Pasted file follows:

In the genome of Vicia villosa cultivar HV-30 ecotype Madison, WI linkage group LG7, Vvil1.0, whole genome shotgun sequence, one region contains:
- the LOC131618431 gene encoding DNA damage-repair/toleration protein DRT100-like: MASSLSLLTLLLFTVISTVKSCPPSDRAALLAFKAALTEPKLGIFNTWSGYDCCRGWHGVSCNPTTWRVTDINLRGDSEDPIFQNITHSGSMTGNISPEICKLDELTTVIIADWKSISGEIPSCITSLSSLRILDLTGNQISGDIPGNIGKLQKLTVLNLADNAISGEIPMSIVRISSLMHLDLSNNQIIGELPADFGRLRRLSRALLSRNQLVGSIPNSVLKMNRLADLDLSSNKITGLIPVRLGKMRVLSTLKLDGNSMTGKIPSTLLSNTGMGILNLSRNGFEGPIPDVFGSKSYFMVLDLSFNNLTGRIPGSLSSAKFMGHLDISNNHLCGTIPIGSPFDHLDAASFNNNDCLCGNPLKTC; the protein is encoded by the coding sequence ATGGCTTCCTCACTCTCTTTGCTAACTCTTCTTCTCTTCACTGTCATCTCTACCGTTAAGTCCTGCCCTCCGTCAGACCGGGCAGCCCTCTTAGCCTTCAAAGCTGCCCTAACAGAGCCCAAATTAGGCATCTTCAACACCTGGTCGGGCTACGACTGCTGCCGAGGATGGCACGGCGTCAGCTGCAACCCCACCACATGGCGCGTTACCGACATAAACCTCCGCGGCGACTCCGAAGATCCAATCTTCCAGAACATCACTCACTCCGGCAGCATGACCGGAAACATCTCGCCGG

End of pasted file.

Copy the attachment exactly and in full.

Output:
In the genome of Vicia villosa cultivar HV-30 ecotype Madison, WI linkage group LG7, Vvil1.0, whole genome shotgun sequence, one region contains:
- the LOC131618431 gene encoding DNA damage-repair/toleration protein DRT100-like: MASSLSLLTLLLFTVISTVKSCPPSDRAALLAFKAALTEPKLGIFNTWSGYDCCRGWHGVSCNPTTWRVTDINLRGDSEDPIFQNITHSGSMTGNISPEICKLDELTTVIIADWKSISGEIPSCITSLSSLRILDLTGNQISGDIPGNIGKLQKLTVLNLADNAISGEIPMSIVRISSLMHLDLSNNQIIGELPADFGRLRRLSRALLSRNQLVGSIPNSVLKMNRLADLDLSSNKITGLIPVRLGKMRVLSTLKLDGNSMTGKIPSTLLSNTGMGILNLSRNGFEGPIPDVFGSKSYFMVLDLSFNNLTGRIPGSLSSAKFMGHLDISNNHLCGTIPIGSPFDHLDAASFNNNDCLCGNPLKTC; the protein is encoded by the coding sequence ATGGCTTCCTCACTCTCTTTGCTAACTCTTCTTCTCTTCACTGTCATCTCTACCGTTAAGTCCTGCCCTCCGTCAGACCGGGCAGCCCTCTTAGCCTTCAAAGCTGCCCTAACAGAGCCCAAATTAGGCATCTTCAACACCTGGTCGGGCTACGACTGCTGCCGAGGATGGCACGGCGTCAGCTGCAACCCCACCACATGGCGCGTTACCGACATAAACCTCCGCGGCGACTCCGAAGATCCAATCTTCCAGAACATCACTCACTCCGGCAGCATGACCGGAAACATCTCGCCGG